Department of Geology and Geography www.auburn.edu/ANIMAL
 

Auburn Noble Isotope Mass Analysis Laboratory
Department of Geology and Geography

 ANIMAL SLIDES: <Researchers><Test Data> <Equipment>
    DEVELOPMENT
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An Auburn University Ph.D. student in material science engineering assisted in polishing the interior of the flight tube (one half shown)

 

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Early stages of development in ANIMAL

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A round of cold-rolled mild steel was used for machining the pole pieces of the electromagnet.

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Auburn university machinist fabricating the pole pieces of the electromagnet
 

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Frame (three pieces) and pole pieces of the electromagnet following machining

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This is a test text:  Auburn Noble Isotope Mass Analysis Laboratory Department of Geology and Geography
Auburn  Noble Isotope Mass Analysis Laboratory Department of Geology and Geography
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Early development and testing of the placement for the source, flight tube, detector (note ETP multiplier) and electromagnet. The fine wire, at right, was used in winding the secondary electromagnet coils (for fine adjustment and computer control).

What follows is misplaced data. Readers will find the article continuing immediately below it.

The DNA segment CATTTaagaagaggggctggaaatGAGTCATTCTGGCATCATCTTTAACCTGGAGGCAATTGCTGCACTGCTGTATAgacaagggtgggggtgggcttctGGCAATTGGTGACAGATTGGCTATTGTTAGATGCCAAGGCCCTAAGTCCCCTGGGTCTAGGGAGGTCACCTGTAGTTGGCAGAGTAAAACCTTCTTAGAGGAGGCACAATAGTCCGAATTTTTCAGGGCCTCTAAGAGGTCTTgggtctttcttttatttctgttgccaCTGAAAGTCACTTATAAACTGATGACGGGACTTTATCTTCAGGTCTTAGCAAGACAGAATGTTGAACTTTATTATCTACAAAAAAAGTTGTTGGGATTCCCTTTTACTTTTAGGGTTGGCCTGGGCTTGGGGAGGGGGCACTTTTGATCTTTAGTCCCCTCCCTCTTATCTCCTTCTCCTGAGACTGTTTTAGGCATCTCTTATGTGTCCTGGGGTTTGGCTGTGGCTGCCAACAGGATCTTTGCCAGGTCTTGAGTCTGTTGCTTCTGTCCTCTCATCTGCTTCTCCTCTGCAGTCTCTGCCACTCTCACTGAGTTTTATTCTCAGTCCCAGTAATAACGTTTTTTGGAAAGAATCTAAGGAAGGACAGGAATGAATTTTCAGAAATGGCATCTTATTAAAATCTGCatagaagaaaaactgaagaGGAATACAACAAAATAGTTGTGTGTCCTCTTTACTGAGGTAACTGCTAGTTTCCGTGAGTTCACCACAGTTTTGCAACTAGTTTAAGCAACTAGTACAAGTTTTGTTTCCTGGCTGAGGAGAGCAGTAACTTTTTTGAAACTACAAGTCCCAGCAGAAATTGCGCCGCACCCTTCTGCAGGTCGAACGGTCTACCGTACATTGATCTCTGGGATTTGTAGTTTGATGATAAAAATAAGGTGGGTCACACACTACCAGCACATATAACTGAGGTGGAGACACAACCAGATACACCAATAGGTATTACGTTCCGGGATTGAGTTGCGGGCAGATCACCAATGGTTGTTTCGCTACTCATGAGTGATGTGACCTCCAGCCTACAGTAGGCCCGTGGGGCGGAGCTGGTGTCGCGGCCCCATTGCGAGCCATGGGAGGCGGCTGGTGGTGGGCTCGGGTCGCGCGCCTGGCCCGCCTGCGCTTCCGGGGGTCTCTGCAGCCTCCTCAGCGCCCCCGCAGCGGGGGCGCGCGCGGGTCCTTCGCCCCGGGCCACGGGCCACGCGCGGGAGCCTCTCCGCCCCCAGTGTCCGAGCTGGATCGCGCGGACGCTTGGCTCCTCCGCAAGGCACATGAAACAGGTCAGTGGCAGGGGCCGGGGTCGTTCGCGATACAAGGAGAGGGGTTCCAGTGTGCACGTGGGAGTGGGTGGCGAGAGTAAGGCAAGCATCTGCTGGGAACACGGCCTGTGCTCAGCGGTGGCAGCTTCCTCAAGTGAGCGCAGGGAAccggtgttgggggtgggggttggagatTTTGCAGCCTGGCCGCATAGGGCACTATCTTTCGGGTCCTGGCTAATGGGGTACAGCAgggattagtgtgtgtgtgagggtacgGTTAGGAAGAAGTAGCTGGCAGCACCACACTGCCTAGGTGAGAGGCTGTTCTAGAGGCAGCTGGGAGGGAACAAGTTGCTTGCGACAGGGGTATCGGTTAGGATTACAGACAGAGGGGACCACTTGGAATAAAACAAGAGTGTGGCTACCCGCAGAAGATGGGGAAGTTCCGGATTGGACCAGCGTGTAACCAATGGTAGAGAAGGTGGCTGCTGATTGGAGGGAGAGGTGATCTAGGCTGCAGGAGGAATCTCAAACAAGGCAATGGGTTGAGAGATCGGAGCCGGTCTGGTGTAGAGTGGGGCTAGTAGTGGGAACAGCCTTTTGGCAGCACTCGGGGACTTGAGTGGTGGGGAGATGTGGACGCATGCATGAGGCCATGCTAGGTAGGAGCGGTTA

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Winding a main coil for coarse control of the electromagnet

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AU Geology graduate student Sarah Lavallee winding a coil for the main (coarse) magnet control, in the Auburn University Central Machine Shop

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View of the electron-impact ion source, based on Wallington (1971; after Nier, 1947). The source was designed to fit conveniently within a 2.75" cube, and is mounted on a 2.75" feedthrough flange

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The table design and equipment layout permits the extraction line and mass spectrometer to be baked independently at temperatures up to 350 C.



 
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The complete system.



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